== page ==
"There was nothing before," said Bob Cooper, whose local group Ambassadors for Hope pushed the county to start the child advocate program on a trial basis in 2015.

Before that time, there was no one to make sure the children left behind had even the basics.

Cooper said prison officials previously did not even know when inmates had children, much less if those kids had stable living arrangements.

"We spent years listening to people from the criminal justice system," Cooper said, before his group became convinced that it is critical to provide early intervention for the children left behind when a parent is jailed.

According to the National Institute of Mental Health, children ages 5 years and younger tend to show the greatest reaction to trauma, such as the sudden loss of a parent or caregiver. If the trauma is not treated, the same study shows, those individuals grow up to have a higher chance of ending up in prison themselves.

In Strasenburgh's program, 40 percent are under the age of 6. The children older than that come from every school district in the county.

Most mornings, Strasenburgh is on the phone nonstop, making appointments for families who need her help.

"I think I'm helping to give the children a better chance for success," Strasenburgh said, "by helping their caregiver meet their basic needs and keeping them in their initial home where they land."

In the afternoon, Strasenburgh does in-home visits and arranges for special visits at the prison for parents and their children.

"Not everyone thinks this is a good idea," said Strasenburgh. "Some people tell me they can't believe I take kids into the prison, where there is swearing and other things they shouldn't be exposed to."

She insists visitation is a way to reduce the trauma on a child, to know they can still be connected to their parent.

It also helps keep people from coming back to jail.


Lowering recidivism

Years of research points to that outcome. The research includes a study, published in the Western Criminology Review in 2006, that stated that "a remarkably consistent association has been found between family contact during incarceration and lower recidivism rates."

"Lots of people think because someone did something bad that had them end up in jail, they are automatically a bad parent, but that's not the case," Strasenburgh said.

Try telling that to Morrow's daughter, Ashley, who is as hard on herself as anyone could be.

"I feel I'm a horrible parent," Ashley said. "It makes me sad and depressed to know what I put my daughter through."

"But never again," she vowed. "Nothing and no one will ever keep me from making her my number-one priority."

When Ashley's daughter comes in for her special one-on-one visit, she's excited to show her mom that she fits into one of her sweaters.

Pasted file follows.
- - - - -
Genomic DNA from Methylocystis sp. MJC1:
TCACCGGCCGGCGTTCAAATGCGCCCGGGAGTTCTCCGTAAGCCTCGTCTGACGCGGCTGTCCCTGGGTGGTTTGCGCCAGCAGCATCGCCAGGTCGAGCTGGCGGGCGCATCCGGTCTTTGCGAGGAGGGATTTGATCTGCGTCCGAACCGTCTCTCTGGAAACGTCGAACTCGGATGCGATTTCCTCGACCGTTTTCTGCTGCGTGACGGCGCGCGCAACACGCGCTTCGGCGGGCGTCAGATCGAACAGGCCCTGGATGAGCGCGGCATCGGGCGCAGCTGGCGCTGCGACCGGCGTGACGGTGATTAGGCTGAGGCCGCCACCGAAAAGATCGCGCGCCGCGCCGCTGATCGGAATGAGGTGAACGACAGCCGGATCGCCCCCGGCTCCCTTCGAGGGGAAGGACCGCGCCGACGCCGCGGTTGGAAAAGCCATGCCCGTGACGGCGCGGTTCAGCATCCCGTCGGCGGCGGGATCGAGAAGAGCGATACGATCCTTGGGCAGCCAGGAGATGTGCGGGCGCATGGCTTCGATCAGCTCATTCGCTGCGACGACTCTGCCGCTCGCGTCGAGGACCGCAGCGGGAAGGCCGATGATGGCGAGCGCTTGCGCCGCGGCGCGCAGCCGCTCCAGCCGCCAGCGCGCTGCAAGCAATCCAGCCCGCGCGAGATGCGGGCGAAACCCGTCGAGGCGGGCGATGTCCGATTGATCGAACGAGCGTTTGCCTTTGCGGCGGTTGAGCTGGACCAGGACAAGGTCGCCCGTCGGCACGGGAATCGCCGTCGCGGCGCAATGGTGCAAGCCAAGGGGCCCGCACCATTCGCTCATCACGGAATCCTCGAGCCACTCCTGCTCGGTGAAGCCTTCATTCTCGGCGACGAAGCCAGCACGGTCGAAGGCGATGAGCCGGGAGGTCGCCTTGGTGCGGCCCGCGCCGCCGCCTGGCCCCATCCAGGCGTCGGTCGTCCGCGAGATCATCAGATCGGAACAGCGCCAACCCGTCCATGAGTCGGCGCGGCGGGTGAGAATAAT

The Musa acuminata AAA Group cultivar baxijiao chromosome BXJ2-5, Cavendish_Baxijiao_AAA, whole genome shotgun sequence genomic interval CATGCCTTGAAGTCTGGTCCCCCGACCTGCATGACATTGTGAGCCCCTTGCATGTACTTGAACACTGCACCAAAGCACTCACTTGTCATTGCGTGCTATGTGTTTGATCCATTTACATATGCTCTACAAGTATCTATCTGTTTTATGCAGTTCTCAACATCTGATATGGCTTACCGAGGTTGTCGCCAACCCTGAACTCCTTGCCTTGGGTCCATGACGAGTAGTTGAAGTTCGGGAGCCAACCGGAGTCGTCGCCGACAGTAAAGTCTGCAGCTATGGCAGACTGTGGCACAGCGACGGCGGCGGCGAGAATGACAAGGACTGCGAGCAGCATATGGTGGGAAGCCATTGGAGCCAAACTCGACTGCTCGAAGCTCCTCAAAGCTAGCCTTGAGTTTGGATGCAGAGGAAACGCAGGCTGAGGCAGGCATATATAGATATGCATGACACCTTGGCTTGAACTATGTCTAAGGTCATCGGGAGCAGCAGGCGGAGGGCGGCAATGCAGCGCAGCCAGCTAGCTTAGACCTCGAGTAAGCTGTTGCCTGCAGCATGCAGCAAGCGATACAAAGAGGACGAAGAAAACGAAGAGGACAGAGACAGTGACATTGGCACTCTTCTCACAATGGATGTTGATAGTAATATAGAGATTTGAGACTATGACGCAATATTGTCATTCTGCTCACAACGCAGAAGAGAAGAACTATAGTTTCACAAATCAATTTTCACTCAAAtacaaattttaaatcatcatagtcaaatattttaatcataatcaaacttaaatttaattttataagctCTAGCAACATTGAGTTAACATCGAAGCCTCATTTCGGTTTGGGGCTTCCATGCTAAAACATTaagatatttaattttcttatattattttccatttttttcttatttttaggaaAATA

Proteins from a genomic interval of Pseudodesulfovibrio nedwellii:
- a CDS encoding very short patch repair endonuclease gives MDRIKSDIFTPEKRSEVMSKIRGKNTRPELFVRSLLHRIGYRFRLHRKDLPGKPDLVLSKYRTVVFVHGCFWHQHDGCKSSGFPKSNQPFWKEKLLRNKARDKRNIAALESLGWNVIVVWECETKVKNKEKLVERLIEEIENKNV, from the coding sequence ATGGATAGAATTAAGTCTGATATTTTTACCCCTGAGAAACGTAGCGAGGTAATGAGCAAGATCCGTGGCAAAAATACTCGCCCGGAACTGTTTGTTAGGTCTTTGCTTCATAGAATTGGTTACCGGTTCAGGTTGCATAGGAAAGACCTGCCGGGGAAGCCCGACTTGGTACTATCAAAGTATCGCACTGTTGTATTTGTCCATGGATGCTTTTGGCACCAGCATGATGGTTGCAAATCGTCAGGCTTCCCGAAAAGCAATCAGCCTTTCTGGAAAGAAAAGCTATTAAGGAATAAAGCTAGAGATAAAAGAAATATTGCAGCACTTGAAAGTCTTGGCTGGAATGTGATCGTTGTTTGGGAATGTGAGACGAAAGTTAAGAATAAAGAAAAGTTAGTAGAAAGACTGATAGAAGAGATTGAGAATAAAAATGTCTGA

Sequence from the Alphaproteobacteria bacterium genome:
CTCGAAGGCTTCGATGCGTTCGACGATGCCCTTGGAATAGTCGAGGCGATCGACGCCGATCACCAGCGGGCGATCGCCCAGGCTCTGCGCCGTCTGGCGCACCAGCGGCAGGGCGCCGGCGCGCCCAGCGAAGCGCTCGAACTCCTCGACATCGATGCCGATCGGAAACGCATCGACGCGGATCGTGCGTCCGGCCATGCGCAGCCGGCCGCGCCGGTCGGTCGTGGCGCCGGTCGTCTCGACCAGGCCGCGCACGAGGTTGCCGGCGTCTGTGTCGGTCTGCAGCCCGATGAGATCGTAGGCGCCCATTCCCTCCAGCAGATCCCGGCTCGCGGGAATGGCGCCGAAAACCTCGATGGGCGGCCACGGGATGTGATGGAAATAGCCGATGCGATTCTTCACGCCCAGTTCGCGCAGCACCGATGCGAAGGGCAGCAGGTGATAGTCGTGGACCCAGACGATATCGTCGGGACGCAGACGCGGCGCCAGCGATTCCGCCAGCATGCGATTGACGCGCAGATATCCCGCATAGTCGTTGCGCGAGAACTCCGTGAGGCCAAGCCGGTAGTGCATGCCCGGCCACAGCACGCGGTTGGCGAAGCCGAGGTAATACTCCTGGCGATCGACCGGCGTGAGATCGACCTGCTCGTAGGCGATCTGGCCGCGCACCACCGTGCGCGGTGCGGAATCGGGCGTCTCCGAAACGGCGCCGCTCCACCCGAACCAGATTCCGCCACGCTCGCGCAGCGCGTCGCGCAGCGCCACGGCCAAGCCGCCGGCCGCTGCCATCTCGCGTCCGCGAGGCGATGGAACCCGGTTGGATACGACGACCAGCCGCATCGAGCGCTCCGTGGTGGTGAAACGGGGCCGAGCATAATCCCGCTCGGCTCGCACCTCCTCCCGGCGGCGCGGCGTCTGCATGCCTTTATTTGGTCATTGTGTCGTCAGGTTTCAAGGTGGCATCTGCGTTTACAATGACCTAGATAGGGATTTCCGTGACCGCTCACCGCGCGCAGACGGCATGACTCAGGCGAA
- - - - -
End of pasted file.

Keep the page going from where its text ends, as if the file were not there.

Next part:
"I see you've been thieving my clothes while I'm gone," Ashley said with a laugh.

But perhaps having more outfits is not the only reason the adolescent girl likes wearing her mother's clothes.


Maintaining contact

Unlike some children of incarcerated parents, Ashley's daughter sometimes gets to see her mom outside of prison as well.

That's because Ashley has a work-release job and her daughter can sometimes tag along when Morrow drives her to work.

But Morrow said she does not have the money for gas to continue the nearly 25-mile round trip it takes to drive her daughter to her work-release job every day. Ashley will need to take the bus.

That means Ashley's daughter will see her mom a whole lot less over the summer.

But right now, they are in this moment.

"I'm about to get my first check," Ashley tells her daughter, proudly.

She's already been promoted at work. Most of her income will go to pay her daily room and board in prison and her court fines, but a little will be left.

"I'm going to send it home to you," she said.

"No, keep it," said her daughter. "You need things in here."

The 10-year-old is startlingly knowing about her mother's situation.

"I honestly think she kind of deserved it," she said of her mother's sentence. "I learned that people in life make really dumb choices, sometimes."

But she also knows she is affected by it all.

"It feels like I'm doing the time, also," the girl said. "I'm encased in a life without my parents."

Exactly on the hour, Strasenburgh stands up, signaling the precious 60-minute visit is over. She allows the pair a few extra seconds for goodbye hugs.

"I love you." ''I love you more," daughter and mom call out to each other.

The girl strains to catch a glimpse of her mother one last time through the thick glass in the hallway.

But it's too late. The heavy steel door has already closed.